In Brazil, TB has an initial presentation as a pleural disease in about 9% of adults and is the main cause of pleural effusion, corresponding to over 50% of cases [10, 11]. In this study, we evaluated the role of a real-time PCR assay for the IS 6110 sequence of M. tuberculosis in pleural fluid specimens to evaluate the efficiency and practicality of the test for diagnosing pleural TB.
Materials and methods
From January 2003 to July 2005, all patients presenting with pleural effusion on chest radiography referred by their clinicians to the Pulmonary Service for Diagnostic Methods, Thoracic Diseases Institute/Clementino Fraga Filho University Hospital Federal University of Rio de Janeiro for diagnostic thoracocentesis were eligible for the study. Inclusion criteria were age ≥ 18 years old, absence of known history or clinical or radiographic evidence of renal, cardiac or liver failure, and no known diagnosis of cancer or TB at the moment of enrollment. All included patients signed a consent form and were submitted to an interview, physical examination, and thoracocentesis followed by pleural biopsy with Cope's needle. Patients were excluded from the study if the diagnostic procedures were not completed or if the pleural effusion etiology remained undetermined at the end of the diagnostic investigation. Pleural effusion was deemed limited if it affected less than one third of the hemithorax, moderate if it affected between one third and two thirds of the hemithorax, and extensive if it affected more than two thirds of the hemithorax. This study was approved by the Research Ethics Committees of the Federal University of Rio de Janeiro and of the State Foundation of Health Research and Production of Porto Alegre, Brazil.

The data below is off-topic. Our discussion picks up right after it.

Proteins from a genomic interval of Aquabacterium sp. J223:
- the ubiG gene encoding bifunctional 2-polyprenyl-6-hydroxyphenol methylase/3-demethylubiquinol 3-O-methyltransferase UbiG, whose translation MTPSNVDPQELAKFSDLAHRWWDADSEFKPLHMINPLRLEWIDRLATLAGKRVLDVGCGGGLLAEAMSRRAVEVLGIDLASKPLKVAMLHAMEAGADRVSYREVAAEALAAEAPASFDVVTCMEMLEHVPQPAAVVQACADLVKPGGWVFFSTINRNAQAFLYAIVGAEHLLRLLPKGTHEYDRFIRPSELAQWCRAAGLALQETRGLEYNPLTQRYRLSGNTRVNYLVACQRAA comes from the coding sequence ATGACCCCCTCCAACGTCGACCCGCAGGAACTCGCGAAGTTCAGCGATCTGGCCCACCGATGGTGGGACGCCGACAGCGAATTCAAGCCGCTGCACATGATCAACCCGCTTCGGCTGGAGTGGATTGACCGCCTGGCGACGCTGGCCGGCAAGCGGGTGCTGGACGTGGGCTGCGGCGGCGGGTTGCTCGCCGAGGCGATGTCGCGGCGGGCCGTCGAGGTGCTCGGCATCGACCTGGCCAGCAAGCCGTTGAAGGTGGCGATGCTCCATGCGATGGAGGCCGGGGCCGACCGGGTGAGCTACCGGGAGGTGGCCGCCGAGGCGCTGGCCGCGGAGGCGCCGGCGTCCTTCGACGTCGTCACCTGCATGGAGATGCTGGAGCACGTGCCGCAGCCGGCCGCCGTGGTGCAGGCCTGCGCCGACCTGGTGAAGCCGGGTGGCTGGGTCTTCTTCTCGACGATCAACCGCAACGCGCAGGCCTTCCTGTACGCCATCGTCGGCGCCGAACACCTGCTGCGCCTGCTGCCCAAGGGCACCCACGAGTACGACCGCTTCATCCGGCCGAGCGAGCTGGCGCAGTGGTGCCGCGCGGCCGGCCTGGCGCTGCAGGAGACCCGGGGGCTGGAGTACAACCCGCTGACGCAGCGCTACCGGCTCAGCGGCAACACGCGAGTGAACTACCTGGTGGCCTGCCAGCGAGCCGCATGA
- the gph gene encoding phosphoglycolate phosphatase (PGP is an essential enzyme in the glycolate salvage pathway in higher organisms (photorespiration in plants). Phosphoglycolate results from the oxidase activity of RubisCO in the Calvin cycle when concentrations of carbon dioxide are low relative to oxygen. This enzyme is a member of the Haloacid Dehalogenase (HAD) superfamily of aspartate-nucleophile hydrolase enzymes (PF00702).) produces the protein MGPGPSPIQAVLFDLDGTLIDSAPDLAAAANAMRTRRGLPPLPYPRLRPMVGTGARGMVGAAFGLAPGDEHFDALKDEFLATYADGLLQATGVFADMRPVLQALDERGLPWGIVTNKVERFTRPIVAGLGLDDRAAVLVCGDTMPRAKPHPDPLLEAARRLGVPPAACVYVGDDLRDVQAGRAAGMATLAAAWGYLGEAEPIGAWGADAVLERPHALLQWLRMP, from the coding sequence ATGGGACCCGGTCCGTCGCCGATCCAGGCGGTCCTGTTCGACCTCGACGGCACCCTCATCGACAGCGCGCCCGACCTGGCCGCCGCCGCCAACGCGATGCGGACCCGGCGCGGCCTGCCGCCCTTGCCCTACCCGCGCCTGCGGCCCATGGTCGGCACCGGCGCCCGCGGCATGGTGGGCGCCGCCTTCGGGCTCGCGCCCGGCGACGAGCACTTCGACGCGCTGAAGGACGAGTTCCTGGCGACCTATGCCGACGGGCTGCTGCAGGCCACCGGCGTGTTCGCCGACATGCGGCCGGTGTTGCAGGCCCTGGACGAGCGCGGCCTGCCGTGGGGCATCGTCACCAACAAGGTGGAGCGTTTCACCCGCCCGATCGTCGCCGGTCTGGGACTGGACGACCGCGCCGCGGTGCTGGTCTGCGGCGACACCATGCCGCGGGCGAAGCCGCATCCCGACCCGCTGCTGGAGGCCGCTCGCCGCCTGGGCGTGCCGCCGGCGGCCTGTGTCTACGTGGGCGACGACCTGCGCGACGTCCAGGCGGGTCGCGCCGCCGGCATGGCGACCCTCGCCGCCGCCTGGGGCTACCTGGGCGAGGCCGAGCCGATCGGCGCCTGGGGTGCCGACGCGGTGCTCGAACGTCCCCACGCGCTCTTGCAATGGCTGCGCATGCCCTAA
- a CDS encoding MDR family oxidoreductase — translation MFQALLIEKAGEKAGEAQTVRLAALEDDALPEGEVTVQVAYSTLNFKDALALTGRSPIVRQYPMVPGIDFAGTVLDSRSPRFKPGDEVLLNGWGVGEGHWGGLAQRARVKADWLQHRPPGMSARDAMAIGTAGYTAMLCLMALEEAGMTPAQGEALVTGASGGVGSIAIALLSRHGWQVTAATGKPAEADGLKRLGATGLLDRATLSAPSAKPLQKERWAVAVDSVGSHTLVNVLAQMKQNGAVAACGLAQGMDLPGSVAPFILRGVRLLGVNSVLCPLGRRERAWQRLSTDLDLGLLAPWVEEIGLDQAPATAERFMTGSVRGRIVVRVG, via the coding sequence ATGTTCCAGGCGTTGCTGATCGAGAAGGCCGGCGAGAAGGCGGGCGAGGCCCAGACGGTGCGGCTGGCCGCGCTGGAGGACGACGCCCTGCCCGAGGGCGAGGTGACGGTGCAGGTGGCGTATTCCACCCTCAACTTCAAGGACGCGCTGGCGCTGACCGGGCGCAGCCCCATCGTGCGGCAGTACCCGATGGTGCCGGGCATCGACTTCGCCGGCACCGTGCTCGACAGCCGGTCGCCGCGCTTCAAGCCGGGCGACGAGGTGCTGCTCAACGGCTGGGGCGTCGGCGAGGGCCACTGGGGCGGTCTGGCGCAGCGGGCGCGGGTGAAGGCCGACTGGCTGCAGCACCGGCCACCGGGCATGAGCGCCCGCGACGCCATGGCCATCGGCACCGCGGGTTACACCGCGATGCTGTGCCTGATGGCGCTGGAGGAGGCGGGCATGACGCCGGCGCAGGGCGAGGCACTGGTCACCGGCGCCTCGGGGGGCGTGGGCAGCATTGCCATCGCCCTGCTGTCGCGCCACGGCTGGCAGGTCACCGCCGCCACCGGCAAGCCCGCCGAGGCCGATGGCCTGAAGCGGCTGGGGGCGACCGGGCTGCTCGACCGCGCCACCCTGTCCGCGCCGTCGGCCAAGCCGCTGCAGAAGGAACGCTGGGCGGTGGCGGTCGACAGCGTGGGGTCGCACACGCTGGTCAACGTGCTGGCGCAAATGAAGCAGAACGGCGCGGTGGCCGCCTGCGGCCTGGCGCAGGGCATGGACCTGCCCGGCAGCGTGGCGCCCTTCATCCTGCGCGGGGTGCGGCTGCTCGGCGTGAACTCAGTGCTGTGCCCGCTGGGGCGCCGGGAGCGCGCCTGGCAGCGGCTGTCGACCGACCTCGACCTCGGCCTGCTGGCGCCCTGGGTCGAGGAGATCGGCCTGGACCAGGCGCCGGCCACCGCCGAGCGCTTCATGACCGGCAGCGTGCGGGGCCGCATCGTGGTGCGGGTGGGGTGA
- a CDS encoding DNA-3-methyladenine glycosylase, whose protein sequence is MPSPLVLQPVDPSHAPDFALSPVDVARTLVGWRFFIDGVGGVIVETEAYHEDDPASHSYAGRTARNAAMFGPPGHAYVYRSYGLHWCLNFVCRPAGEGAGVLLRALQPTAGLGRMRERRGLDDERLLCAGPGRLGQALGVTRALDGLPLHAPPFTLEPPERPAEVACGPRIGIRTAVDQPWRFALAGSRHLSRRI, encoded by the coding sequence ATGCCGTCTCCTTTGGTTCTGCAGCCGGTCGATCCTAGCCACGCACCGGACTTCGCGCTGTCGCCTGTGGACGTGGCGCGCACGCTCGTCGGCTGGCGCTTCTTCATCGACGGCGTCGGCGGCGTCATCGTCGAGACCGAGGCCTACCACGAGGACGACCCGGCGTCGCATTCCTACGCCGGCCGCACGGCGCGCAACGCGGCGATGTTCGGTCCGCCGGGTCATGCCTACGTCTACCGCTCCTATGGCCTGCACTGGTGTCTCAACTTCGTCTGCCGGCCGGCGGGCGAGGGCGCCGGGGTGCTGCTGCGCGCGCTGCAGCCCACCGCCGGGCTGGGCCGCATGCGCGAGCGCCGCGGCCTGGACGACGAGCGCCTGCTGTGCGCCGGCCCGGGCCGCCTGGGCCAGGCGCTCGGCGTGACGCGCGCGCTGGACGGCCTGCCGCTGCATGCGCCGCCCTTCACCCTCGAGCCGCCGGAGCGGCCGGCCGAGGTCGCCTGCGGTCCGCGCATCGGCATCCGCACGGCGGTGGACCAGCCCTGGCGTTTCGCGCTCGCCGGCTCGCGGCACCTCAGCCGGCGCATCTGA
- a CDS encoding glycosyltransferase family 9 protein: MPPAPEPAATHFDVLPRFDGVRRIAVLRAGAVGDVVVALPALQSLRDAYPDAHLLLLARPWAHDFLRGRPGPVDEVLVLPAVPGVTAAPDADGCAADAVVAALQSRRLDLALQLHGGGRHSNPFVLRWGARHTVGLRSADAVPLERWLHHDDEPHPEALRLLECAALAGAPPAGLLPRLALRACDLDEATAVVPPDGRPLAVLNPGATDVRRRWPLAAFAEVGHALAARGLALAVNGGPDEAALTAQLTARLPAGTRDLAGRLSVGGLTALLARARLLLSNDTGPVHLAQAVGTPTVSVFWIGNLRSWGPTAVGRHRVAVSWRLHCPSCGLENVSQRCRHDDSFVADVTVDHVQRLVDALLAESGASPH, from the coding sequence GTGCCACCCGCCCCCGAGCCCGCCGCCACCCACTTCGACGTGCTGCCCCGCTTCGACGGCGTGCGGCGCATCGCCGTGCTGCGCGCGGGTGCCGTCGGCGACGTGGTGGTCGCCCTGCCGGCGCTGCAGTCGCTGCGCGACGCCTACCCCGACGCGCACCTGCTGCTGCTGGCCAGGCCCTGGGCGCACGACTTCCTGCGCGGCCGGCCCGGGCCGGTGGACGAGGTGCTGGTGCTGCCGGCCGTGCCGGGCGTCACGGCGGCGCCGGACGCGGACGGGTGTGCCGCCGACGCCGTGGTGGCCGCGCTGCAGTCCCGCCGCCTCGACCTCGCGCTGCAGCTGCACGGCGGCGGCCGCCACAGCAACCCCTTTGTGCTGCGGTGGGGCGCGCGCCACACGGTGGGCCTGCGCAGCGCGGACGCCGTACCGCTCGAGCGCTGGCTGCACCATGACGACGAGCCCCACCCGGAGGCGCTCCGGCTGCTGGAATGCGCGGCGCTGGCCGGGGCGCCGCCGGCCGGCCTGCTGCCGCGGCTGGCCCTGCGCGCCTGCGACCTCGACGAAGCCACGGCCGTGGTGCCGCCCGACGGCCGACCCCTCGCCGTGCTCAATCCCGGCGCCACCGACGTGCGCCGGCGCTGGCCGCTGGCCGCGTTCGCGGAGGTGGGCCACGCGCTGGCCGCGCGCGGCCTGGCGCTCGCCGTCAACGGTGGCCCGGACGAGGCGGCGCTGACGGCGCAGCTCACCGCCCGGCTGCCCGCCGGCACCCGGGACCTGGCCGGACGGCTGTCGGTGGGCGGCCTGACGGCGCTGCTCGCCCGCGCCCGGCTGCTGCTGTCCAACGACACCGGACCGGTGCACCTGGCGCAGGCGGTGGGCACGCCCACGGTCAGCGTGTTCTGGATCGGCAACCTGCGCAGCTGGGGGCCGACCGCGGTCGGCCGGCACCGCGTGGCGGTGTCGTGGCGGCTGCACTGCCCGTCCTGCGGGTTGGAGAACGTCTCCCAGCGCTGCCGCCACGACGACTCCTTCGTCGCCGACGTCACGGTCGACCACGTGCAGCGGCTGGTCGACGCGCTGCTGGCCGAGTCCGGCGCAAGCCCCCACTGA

Two pleural biopsy fragments and an aliquot of pleural fluid were stained using the Ziehl-Neelsen method and cultured in Löwenstein Jensen and Sabouraud medium following standard protocols . All specimens with positive mycobacteria culture results were tested using biochemical methods to distinguish M. tuberculosis from other nontuberculous mycobacteria. Three pleural biopsy fragments were submitted to histopathological examination after hematoxylin and eosin staining, and an aliquot of pleural fluid was stained using the Papanicolaou method. Immediately after pleural fluid collection, an aliquot of 500 μL was frozen at -20°C and sent to the State Foundation of Health Research and Production of Porto Alegre for real-time PCR testing.
Pleural TB definition
A diagnosis of pleural TB was made using the following tests: AFB smear, the growth of M. tuberculosis (MTB) in pleural fluid or pleural biopsy tissue, the presence of granulomatous inflammation in histopathologic study of the pleural biopsy tissue, or the resolution of clinical and radiograph abnormalities after six months of standard antituberculosis treatment (clinical diagnosis).